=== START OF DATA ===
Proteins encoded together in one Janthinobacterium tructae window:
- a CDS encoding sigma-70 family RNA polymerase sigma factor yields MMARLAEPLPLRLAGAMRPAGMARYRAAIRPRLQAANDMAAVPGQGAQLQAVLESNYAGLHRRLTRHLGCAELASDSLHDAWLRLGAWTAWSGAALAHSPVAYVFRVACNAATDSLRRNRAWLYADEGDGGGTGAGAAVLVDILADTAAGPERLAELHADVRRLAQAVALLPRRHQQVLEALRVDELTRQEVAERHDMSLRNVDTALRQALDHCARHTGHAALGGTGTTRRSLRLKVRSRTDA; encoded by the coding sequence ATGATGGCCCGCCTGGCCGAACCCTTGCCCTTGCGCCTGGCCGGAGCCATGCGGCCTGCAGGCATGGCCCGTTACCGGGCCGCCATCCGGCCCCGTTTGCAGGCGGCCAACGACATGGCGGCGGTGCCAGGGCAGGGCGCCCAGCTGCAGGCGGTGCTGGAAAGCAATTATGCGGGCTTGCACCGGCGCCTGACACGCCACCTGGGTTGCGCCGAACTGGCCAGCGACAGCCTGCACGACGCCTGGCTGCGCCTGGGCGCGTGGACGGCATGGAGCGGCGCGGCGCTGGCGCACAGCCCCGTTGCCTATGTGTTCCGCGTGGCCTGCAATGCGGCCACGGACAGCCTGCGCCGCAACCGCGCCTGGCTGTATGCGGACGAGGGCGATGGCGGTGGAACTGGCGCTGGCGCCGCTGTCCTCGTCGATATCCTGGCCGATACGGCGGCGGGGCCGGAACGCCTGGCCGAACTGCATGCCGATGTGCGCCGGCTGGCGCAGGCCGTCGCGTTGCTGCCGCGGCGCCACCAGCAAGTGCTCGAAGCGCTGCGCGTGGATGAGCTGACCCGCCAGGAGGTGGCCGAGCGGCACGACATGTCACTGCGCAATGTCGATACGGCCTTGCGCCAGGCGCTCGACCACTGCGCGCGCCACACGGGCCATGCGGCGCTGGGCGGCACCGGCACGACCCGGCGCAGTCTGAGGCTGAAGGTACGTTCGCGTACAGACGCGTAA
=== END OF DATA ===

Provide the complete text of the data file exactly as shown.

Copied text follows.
Proteins encoded together in one Janthinobacterium tructae window:
- a CDS encoding sigma-70 family RNA polymerase sigma factor yields MMARLAEPLPLRLAGAMRPAGMARYRAAIRPRLQAANDMAAVPGQGAQLQAVLESNYAGLHRRLTRHLGCAELASDSLHDAWLRLGAWTAWSGAALAHSPVAYVFRVACNAATDSLRRNRAWLYADEGDGGGTGAGAAVLVDILADTAAGPERLAELHADVRRLAQAVALLPRRHQQVLEALRVDELTRQEVAERHDMSLRNVDTALRQALDHCARHTGHAALGGTGTTRRSLRLKVRSRTDA; encoded by the coding sequence ATGATGGCCCGCCTGGCCGAACCCTTGCCCTTGCGCCTGGCCGGAGCCATGCGGCCTGCAGGCATGGCCCGTTACCGGGCCGCCATCCGGCCCCGTTTGCAGGCGGCCAACGACATGGCGGCGGTGCCAGGGCAGGGCGCCCAGCTGCAGGCGGTGCTGGAAAGCAATTATGCGGGCTTGCACCGGCGCCTGACACGCCACCTGGGTTGCGCCGAACTGGCCAGCGACAGCCTGCACGACGCCTGGCTGCGCCTGGGCGCGTGGACGGCATGGAGCGGCGCGGCGCTGGCGCACAGCCCCGTTGCCTATGTGTTCCGCGTGGCCTGCAATGCGGCCACGGACAGCCTGCGCCGCAACCGCGCCTGGCTGTATGCGGACGAGGGCGATGGCGGTGGAACTGGCGCTGGCGCCGCTGTCCTCGTCGATATCCTGGCCGATACGGCGGCGGGGCCGGAACGCCTGGCCGAACTGCATGCCGATGTGCGCCGGCTGGCGCAGGCCGTCGCGTTGCTGCCGCGGCGCCACCAGCAAGTGCTCGAAGCGCTGCGCGTGGATGAGCTGACCCGCCAGGAGGTGGCCGAGCGGCACGACATGTCACTGCGCAATGTCGATACGGCCTTGCGCCAGGCGCTCGACCACTGCGCGCGCCACACGGGCCATGCGGCGCTGGGCGGCACCGGCACGACCCGGCGCAGTCTGAGGCTGAAGGTACGTTCGCGTACAGACGCGTAA